Pressure washing is a great choice when it comes to cleaning a driveway. No matter what type of material your driveway is in, there’s always a right way to use the pressure washer to get the job done.
However, the type of material your driveway is made of can change the process quite a bit. For example, if your driveway is made of concrete pavers, there are a few steps you need to follow before using the pressure washer.
Sealing After Pressure Washing
Have you pressure washed your concrete or brick driveway recently in Fort Myers? Not sure whether to seal it after washing or not? Let’s find out.
Concrete is a porous material, which works like a sponge and absorbs everything. This means that if you spill liquid on it, it will easily absorb it. That in itself should answer your question: you need to seal your driveway or it will soak up whatever is nearby. For this purpose, you need an entry sealing service in Fort Myers. It will connect you with professionals who apply a sealer to your driveway, creating a protective barrier on the surface.
What you need to know about concrete
Concrete is a mixture of water, cement and gravel or sand. It must be mixed thoroughly using the correct amount of each material. The mixing processes help ensure that the concrete can be poured and smoothed easily. The mixing process also helps with the curing process, which is where the concrete gradually hardens so that it is strong and resilient.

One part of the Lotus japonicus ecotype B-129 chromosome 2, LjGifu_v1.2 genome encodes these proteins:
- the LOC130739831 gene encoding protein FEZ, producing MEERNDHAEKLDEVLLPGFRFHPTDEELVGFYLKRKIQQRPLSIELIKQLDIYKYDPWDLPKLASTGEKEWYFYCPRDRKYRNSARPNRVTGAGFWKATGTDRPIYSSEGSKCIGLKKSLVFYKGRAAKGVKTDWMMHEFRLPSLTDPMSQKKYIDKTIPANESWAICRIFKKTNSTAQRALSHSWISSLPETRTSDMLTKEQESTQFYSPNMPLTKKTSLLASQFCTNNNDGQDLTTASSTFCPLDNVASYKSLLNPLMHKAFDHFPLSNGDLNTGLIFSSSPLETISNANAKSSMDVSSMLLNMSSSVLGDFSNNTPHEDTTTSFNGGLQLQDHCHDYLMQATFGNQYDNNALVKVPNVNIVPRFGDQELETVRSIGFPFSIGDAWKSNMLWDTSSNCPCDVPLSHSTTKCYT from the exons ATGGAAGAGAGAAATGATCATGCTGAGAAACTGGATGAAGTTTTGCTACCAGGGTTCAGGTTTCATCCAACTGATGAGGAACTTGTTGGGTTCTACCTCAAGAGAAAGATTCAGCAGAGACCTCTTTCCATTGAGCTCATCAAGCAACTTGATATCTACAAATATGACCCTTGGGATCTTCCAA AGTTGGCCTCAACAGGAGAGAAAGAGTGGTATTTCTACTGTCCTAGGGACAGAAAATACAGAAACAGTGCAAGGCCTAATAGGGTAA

Unsealed concrete is porous and can absorb various types of liquids such as water and oil. Depending on the type of liquid, it can discolor and stain concrete. Fluids will also cause unsealed concrete to gradually deteriorate and break down. This can lead to chips and cracks in the concrete driveway.
What is Power Wash?
Pressure washing consists of cleaning a surface with hot water using high pressure equipment. It features a water pump and heater that delivers pressurized hot water with a nozzle temperature of up to 200°F (approximately 93°C). The forced hot water jet easily removes the most stubborn dirt.
But isn’t 200°F too hot and close to boiling temperature? Yes, it is and therefore you should wear protective boots and gloves when using these cleaners. As you know, the boiling point of water is 212°F or 100°C. However, superheated water will not turn into steam at this temperature because the pressure is higher. Smaller pressure washer models for home use are usually powered by electricity, while larger units are gas-powered.
Check your nozzle
It may be tempting to use a small nozzle, but the wrong size can damage many surfaces. The higher the number, the less narrow and powerful the jet. For most concrete and masonry work, stick to a 25 degree nozzle to spray and rinse your surfaces. You can use a finer nozzle to remove grease stains. A 15 degree nozzle should only be used on materials like iron that can withstand the most intense pressure from your washer. Never use a 0 degree nozzle, as this presents a safety risk.
If you are unsure which nozzle to use, try the larger size first and work your way down. Even the 25 degree nozzle is a little too intense for more sensitive siding, furniture and decking. Use only a smaller nozzle on concrete when applying detergent for deep cleaning.